Weight loss is a giant industry in the United States, with tons of companies trying to sell the quickest and easiest solution. “How to lose weight fast” is such a commonly-searched internet query, there’s even a WikiHow article about it. Americans’ seeming desire to lose weight quickly highlights a real problem: sacrificing long-term health for short-term gains (er, losses).
Fat loss shouldn’t be rushed.
We probably don’t need to say it, but we will: long-term health is important. A crash diet can, at best, work for a short time. At worst, it can do some serious harm. When you repeatedly deny your body calories, it can trigger an adaptation that leads to metabolic slowdown, making it difficult to shed pounds. Depending on the severity of the adaptation, it can take time and a dedicated nutrition plan to fix.
If weight loss is your goal, aiming to lose around 1 pound per week can help ensure that you’re losing fat rather than muscle. You’re also more likely to keep off the weight. Instead of massively cutting calories or ratcheting up your exercise (or both), make small adjustments so your body can deal with them better.
Exercise isn’t everything.
Exercise is immensely gratifying, and a great way to kick-start healthier habits. Strength training, for example, can increase your resting metabolic rate and improve your body composition. But unless you’re willing to spend multiple hours every day doing slow, long-distance exercise, it’ll make up a very small portion of your daily calorie expenditure (just 5-10%).
Think about it this way: Burning 300 calories sounds like a lot, but it’s roughly equivalent to a bowl of cereal, a baked potato or a craft beer. It’s much more effective to shift the way you eat than it is to try and work off the calories you consume, and a healthy diet can make it easier to manage your calorie intake. The less processed food you eat, the more control you have over how many calories you’re getting.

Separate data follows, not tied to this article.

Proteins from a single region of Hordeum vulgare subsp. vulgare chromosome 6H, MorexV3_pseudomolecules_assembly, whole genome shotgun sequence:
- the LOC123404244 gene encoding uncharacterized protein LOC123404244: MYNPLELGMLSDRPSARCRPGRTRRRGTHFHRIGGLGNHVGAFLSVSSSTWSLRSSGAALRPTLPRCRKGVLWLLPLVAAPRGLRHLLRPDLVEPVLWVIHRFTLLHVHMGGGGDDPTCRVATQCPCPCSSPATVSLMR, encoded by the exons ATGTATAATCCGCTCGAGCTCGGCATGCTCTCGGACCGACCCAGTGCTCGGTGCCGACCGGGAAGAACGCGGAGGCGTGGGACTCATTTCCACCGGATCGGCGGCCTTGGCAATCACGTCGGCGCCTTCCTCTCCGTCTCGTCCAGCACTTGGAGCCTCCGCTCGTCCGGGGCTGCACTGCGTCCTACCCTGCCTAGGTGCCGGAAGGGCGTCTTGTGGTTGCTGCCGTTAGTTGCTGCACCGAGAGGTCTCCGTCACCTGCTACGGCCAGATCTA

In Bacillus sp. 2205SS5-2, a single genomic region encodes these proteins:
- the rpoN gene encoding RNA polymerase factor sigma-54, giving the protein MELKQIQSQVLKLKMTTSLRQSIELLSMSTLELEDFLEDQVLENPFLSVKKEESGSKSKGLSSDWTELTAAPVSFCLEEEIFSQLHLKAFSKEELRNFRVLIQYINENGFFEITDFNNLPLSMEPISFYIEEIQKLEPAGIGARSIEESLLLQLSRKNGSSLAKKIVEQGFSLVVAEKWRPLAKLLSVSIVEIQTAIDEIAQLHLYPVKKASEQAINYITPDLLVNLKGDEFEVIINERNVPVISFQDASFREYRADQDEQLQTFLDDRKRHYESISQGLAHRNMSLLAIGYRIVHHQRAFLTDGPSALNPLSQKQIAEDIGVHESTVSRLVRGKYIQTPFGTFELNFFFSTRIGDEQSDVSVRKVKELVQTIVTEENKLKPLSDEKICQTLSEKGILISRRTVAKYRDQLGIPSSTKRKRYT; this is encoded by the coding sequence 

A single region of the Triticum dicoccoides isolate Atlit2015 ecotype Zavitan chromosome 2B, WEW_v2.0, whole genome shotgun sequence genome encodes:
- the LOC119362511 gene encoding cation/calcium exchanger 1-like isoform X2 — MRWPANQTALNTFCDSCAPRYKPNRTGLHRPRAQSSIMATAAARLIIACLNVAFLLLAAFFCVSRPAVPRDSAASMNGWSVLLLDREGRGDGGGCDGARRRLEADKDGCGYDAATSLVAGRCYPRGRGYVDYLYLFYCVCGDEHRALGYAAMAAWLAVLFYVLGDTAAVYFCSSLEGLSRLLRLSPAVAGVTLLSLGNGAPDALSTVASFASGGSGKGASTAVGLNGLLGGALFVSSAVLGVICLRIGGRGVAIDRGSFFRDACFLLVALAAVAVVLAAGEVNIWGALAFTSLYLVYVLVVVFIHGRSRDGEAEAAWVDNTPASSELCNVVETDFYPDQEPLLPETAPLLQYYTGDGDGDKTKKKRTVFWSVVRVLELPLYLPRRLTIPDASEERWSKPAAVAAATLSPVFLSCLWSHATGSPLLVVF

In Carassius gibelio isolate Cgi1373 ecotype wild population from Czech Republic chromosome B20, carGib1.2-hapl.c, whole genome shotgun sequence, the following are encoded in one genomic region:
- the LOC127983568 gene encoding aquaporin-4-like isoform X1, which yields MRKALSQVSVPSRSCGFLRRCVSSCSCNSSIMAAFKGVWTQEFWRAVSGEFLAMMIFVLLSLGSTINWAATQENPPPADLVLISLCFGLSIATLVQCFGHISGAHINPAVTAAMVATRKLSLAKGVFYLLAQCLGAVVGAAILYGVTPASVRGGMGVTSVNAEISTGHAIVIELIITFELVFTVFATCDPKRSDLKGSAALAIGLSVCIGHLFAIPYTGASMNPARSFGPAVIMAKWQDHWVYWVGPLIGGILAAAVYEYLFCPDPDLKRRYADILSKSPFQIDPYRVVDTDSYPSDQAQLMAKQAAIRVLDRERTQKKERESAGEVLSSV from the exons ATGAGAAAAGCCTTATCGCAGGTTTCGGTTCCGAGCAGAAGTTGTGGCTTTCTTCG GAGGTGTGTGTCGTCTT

Plus, your body simply functions better when you eat healthy. It responds to the vitamins and minerals present in foods, which can help our bodies repair cells, support brain function, and help with many other bodily processes, including recovery from exercise.
There's no one size fits all diet plan.
There are a lot of diet plans out there, and we’re probably all used to hearing advice about which is best. But there isn’t just one answer--a 2015 study suggests that there’s a lot of variability in how individuals metabolize foods, even those generally touted as healthy. Another study noted that individual body composition could also be influenced by different macronutrient (fat, carbohydrate and protein) ratios. The take-away from these studies is that the ideal diet should be personalized based on your genetic heritage, age, gender, and many other factors.
We can’t recommend one specific diet, but we can make a couple suggestions:
- Reduce the amount of processed foods you eat.
- Eat meat and vegetables, nuts and seeds, some fruit, little starch, and no sugar. Play around with the ratios of carbs, protein and fat here to find out what feels best for you.
What are your next steps?
- Ask yourself why you want to lose weight in the first place. What’s your motivation? Are you looking for a quick fix, or can you make this a lifestyle change?
- Assess your lifestyle honestly.
- What do you eat? Keep a journal of everything you consume for a week.
- Do you exercise? Keep track of that, too. What exercises do you enjoy? Why?
- What are your personal fitness goals? Here are some questions to ask yourself.
- Research diet and exercise routines to figure out which work best for you.
- If the diet you’re looking at advocates for eating whole, unprocessed foods for your meals, you’re headed in the right direction. If it’s asking you to buy meal substitutes or offers pre-packaged options, you’ll be better off looking elsewhere.
- Whichever workout routine you choose should incorporate whole-body, functional exercises so you get the most out of your workouts.
- Set yourself up for success with your plan.
- Identify sticking points that might cause you to get derailed from your plan (like making dinner when you’re busy running the kids around after school), and find ways to get around them. Meal prep, for example, has worked well for many of our members.
- Remember: start slow. Don’t try to make all these changes all at once!
If you have any questions, you can always email us or give us a call at 720-458-0073. Good luck!
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